Do Startups Have a Drinking Problem?
Sarah Jane Coffey

Sarah — thanks for your wonderfully eloquent post. I’ve been fortunate to work in tech companies, and a couple of startups, where a firm “no” was enough. I had a similar experience to you with my soccer team where one member seemed to need others to drink around him and didn’t want to take no for an answer. I defused the situation by telling him the truth about my drinking past. He felt awful, and confused. Maybe that shone a light on something for him?

I’ve been in tech for more than 20 years so I’m able to compare “now” to “then”.

If I think back twenty years, the people trying to change the world through technology were earnest geeks and nerds like me. We were still the generation of programmers who’d had our pants pulled down — figuratively — and mocked for our interest in computers. If we were successful at anything in addition to changing the world, it was to normalize working in tech and make it more acceptable for those who came after us, and to make it interesting to a broader part of the population. And of course, the broader the pool, the more assholes you’ll attract.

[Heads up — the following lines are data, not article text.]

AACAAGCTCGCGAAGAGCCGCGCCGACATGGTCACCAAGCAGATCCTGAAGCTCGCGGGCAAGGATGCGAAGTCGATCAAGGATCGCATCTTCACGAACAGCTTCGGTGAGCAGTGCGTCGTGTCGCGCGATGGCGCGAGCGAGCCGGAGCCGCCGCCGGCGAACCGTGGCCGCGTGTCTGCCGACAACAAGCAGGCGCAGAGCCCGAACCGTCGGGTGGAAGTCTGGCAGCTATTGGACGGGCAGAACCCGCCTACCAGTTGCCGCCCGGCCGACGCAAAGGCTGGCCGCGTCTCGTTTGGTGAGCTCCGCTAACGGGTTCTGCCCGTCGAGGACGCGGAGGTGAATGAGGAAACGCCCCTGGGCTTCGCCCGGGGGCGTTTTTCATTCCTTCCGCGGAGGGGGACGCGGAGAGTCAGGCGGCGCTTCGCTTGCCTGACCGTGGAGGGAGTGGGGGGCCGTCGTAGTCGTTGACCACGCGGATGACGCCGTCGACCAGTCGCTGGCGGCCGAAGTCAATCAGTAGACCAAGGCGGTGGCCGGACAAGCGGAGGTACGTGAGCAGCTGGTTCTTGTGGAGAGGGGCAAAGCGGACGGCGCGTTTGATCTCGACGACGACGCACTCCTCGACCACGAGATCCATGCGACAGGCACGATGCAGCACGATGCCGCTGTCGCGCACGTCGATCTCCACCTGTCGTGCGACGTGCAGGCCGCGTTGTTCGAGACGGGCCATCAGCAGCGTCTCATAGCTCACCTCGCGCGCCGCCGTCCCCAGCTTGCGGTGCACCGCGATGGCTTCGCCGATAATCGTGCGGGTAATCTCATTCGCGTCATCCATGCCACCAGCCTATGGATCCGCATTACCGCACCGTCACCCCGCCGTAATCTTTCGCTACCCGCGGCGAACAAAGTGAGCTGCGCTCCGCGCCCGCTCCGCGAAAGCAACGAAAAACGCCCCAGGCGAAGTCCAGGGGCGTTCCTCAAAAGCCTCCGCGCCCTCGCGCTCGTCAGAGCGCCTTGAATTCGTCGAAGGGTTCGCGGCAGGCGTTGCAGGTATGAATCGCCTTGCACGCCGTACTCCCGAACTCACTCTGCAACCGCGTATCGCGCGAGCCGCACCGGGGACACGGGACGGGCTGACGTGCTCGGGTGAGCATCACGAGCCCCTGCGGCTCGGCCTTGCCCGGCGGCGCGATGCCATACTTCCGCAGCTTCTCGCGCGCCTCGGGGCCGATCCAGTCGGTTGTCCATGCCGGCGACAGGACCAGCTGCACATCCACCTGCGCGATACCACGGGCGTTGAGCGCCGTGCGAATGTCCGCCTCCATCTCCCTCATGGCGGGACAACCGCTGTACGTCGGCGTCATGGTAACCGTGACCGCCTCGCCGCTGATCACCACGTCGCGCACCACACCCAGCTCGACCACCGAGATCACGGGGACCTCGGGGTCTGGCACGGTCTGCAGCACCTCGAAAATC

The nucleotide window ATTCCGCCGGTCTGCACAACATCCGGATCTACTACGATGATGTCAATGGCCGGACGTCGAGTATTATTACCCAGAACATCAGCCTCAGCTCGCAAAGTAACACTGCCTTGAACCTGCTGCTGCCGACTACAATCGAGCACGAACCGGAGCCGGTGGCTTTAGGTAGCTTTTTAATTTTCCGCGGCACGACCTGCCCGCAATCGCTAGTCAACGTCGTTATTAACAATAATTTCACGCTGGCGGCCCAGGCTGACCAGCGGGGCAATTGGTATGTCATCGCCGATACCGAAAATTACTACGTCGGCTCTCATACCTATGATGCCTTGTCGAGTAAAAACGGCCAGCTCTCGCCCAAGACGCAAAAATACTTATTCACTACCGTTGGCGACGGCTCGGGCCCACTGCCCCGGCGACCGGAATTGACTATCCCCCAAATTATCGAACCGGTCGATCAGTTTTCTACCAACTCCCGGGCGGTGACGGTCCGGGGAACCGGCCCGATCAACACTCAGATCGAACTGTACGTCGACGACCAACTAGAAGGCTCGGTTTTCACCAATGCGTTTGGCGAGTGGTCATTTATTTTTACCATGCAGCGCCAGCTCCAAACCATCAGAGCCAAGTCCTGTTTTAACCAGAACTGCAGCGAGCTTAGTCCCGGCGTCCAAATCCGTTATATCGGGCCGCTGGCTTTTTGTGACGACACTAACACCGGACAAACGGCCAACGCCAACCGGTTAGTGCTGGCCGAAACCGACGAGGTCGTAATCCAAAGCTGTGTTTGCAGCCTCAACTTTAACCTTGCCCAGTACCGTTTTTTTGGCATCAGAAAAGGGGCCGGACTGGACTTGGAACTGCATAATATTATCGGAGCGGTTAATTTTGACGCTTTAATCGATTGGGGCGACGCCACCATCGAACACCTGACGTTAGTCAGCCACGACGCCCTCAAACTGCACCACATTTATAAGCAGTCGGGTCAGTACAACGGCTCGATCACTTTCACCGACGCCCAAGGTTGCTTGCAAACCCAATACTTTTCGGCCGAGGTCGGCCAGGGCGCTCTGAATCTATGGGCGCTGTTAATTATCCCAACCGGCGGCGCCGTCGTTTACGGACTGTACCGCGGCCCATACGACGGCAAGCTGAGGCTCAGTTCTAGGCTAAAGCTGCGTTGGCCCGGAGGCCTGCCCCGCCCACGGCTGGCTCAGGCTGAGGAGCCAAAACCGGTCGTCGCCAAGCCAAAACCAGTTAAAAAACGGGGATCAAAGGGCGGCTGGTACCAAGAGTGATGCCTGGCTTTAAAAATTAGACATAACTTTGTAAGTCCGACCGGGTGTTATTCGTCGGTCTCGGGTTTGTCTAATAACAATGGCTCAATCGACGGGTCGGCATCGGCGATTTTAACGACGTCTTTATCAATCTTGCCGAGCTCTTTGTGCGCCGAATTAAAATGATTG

I think VCs play a role in creating this culture. The “story” around startups is that it’s a way to “get rich quick”. I see this as a power relationship — if I’m giving you $nM of my money, I expect you to work yourself as hard as possible to get a return on my money. And you’ll need to let off steam, so a regular blow out helps you feel like you’re not actually overworking, and is quicker and cheaper than having vacations or a more stable work culture. With these conditions, it’s a self fulfilling cycle of attracting people who are significantly motivated by money, and are ultra-competitive, and assholes. We’ll bring more alcoholics around with that. I have no doubt that a CEO who gets pissy about people not drinking around him at 9.30am, regardless of the win the company had had, has a problem he needs to look at. And good on you for enabling someone ELSE to say no.

I’m encouraged by the work Jerry and the Reboot crew are doing to drive radical self awareness. It’s hard to be an asshole when you have to look at yourself and your humanity. I truly believe Reboot’s work with CEOs will create more stable, connected workplaces that simply aren’t interested and don’t hire the assholes

There ARE good startups out there without the heavy drinking, crazy hours culture. You just need to find them. If I might ask you a bold question for a public forum, why do you keep self-selecting into the dysfunctional ones?

With love.


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